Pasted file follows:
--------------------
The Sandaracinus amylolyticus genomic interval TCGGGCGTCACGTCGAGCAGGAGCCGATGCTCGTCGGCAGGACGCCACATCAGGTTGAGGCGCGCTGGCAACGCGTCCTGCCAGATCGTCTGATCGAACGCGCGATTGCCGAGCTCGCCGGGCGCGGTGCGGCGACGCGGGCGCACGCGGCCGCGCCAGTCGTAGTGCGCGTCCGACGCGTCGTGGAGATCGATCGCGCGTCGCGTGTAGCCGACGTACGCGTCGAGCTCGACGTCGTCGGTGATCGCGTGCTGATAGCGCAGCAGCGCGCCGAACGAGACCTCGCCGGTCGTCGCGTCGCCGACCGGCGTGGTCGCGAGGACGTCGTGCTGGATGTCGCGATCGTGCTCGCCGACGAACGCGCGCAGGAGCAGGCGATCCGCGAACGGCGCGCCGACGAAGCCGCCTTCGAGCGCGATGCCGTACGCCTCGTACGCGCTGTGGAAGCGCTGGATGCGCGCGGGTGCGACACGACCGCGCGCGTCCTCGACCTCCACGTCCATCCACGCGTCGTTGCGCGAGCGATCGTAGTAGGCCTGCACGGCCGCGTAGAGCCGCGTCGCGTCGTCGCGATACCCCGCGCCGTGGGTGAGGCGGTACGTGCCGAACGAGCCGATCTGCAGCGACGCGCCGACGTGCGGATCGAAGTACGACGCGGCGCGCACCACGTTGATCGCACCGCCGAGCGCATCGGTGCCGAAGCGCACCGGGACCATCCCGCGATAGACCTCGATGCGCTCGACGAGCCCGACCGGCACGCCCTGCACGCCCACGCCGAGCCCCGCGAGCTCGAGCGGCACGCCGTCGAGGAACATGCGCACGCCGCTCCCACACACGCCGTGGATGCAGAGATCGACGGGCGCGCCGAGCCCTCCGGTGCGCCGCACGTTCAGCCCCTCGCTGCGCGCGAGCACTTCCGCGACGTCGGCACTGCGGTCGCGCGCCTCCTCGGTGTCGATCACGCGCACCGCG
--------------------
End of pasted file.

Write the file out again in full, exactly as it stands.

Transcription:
The Sandaracinus amylolyticus genomic interval TCGGGCGTCACGTCGAGCAGGAGCCGATGCTCGTCGGCAGGACGCCACATCAGGTTGAGGCGCGCTGGCAACGCGTCCTGCCAGATCGTCTGATCGAACGCGCGATTGCCGAGCTCGCCGGGCGCGGTGCGGCGACGCGGGCGCACGCGGCCGCGCCAGTCGTAGTGCGCGTCCGACGCGTCGTGGAGATCGATCGCGCGTCGCGTGTAGCCGACGTACGCGTCGAGCTCGACGTCGTCGGTGATCGCGTGCTGATAGCGCAGCAGCGCGCCGAACGAGACCTCGCCGGTCGTCGCGTCGCCGACCGGCGTGGTCGCGAGGACGTCGTGCTGGATGTCGCGATCGTGCTCGCCGACGAACGCGCGCAGGAGCAGGCGATCCGCGAACGGCGCGCCGACGAAGCCGCCTTCGAGCGCGATGCCGTACGCCTCGTACGCGCTGTGGAAGCGCTGGATGCGCGCGGGTGCGACACGACCGCGCGCGTCCTCGACCTCCACGTCCATCCACGCGTCGTTGCGCGAGCGATCGTAGTAGGCCTGCACGGCCGCGTAGAGCCGCGTCGCGTCGTCGCGATACCCCGCGCCGTGGGTGAGGCGGTACGTGCCGAACGAGCCGATCTGCAGCGACGCGCCGACGTGCGGATCGAAGTACGACGCGGCGCGCACCACGTTGATCGCACCGCCGAGCGCATCGGTGCCGAAGCGCACCGGGACCATCCCGCGATAGACCTCGATGCGCTCGACGAGCCCGACCGGCACGCCCTGCACGCCCACGCCGAGCCCCGCGAGCTCGAGCGGCACGCCGTCGAGGAACATGCGCACGCCGCTCCCACACACGCCGTGGATGCAGAGATCGACGGGCGCGCCGAGCCCTCCGGTGCGCCGCACGTTCAGCCCCTCGCTGCGCGCGAGCACTTCCGCGACGTCGGCACTGCGGTCGCGCGCCTCCTCGGTGTCGATCACGCGCACCGCG